The International Red Cross says it has met with Burmese opposition leader Aung San Suu Kyi and finds her in good health -- nearly two months after her arrest by the country's military government.
A Red Cross spokesman said the head of its delegation in Burma was allowed to speak with the Nobel peace laureate Monday, in a private setting without interference from government officials. The spokesman said she has not been hurt, but he offered no other details.
Meanwhile, the United States dismissed as "outrageous" Burma's claim that Aung San Suu Kyi was arrested for plotting to seize power.
A State Department spokesman (Richard Boucher) said she and members of her National League for Democracy were victims of a "premeditated" attack when they were detained May 30th.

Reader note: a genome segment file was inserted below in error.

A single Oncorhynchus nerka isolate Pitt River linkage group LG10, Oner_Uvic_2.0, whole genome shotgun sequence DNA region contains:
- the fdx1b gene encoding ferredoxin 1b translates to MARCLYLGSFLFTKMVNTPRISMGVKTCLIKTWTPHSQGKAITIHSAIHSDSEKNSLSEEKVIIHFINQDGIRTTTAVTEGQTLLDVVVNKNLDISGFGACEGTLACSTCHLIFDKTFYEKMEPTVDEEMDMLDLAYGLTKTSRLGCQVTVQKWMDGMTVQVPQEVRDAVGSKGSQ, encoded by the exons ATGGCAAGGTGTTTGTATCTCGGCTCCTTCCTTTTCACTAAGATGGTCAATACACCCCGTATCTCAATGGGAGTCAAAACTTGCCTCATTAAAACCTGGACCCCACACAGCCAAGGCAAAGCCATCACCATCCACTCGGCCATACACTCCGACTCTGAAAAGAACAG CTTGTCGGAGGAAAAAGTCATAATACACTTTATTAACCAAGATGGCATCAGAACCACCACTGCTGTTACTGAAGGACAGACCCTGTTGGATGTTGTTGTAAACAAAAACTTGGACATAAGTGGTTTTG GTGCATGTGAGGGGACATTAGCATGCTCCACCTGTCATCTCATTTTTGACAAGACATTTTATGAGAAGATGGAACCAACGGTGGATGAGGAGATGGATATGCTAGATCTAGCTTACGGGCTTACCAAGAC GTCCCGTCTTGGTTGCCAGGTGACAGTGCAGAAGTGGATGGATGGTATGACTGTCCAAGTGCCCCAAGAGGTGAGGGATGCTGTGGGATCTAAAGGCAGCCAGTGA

Burma has been under international pressure to immediately free the democracy leader. Burma's foreign minister (Win Aung) said Monday she will eventually be released, but he refused to say when.
The foreign minister spoke in Jakarta, where he is in talks with Indonesian President Megawati Sukarnoputri and other senior officials. Indonesia chairs the 10-member Association of Southeast Asian Nations and the regional group is under pressure to win Aung San Suu Kyi's release.
Information for this report is provided by AFP.